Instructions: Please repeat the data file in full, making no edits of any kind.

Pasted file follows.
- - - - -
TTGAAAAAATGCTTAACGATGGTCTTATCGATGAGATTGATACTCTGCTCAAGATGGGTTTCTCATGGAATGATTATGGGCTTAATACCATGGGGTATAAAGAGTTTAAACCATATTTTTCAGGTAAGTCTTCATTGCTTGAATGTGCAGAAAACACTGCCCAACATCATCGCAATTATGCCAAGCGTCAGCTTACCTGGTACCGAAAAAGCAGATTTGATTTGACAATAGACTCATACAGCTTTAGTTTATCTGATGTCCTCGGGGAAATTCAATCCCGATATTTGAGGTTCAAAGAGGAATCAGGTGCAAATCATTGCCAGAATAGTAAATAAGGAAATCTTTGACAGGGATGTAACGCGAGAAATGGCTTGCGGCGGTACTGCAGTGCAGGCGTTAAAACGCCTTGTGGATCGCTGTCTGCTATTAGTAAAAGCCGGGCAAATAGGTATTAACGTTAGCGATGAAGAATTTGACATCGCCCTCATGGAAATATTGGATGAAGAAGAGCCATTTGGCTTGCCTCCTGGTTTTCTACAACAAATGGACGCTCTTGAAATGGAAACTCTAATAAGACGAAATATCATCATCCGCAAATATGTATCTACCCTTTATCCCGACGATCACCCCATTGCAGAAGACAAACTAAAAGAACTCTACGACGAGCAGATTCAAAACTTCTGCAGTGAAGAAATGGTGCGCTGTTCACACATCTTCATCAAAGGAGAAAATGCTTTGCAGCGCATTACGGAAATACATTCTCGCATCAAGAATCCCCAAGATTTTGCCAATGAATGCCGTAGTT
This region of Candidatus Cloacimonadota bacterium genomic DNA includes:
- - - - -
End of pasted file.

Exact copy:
TTGAAAAAATGCTTAACGATGGTCTTATCGATGAGATTGATACTCTGCTCAAGATGGGTTTCTCATGGAATGATTATGGGCTTAATACCATGGGGTATAAAGAGTTTAAACCATATTTTTCAGGTAAGTCTTCATTGCTTGAATGTGCAGAAAACACTGCCCAACATCATCGCAATTATGCCAAGCGTCAGCTTACCTGGTACCGAAAAAGCAGATTTGATTTGACAATAGACTCATACAGCTTTAGTTTATCTGATGTCCTCGGGGAAATTCAATCCCGATATTTGAGGTTCAAAGAGGAATCAGGTGCAAATCATTGCCAGAATAGTAAATAAGGAAATCTTTGACAGGGATGTAACGCGAGAAATGGCTTGCGGCGGTACTGCAGTGCAGGCGTTAAAACGCCTTGTGGATCGCTGTCTGCTATTAGTAAAAGCCGGGCAAATAGGTATTAACGTTAGCGATGAAGAATTTGACATCGCCCTCATGGAAATATTGGATGAAGAAGAGCCATTTGGCTTGCCTCCTGGTTTTCTACAACAAATGGACGCTCTTGAAATGGAAACTCTAATAAGACGAAATATCATCATCCGCAAATATGTATCTACCCTTTATCCCGACGATCACCCCATTGCAGAAGACAAACTAAAAGAACTCTACGACGAGCAGATTCAAAACTTCTGCAGTGAAGAAATGGTGCGCTGTTCACACATCTTCATCAAAGGAGAAAATGCTTTGCAGCGCATTACGGAAATACATTCTCGCATCAAGAATCCCCAAGATTTTGCCAATGAATGCCGTAGTT
This region of Candidatus Cloacimonadota bacterium genomic DNA includes: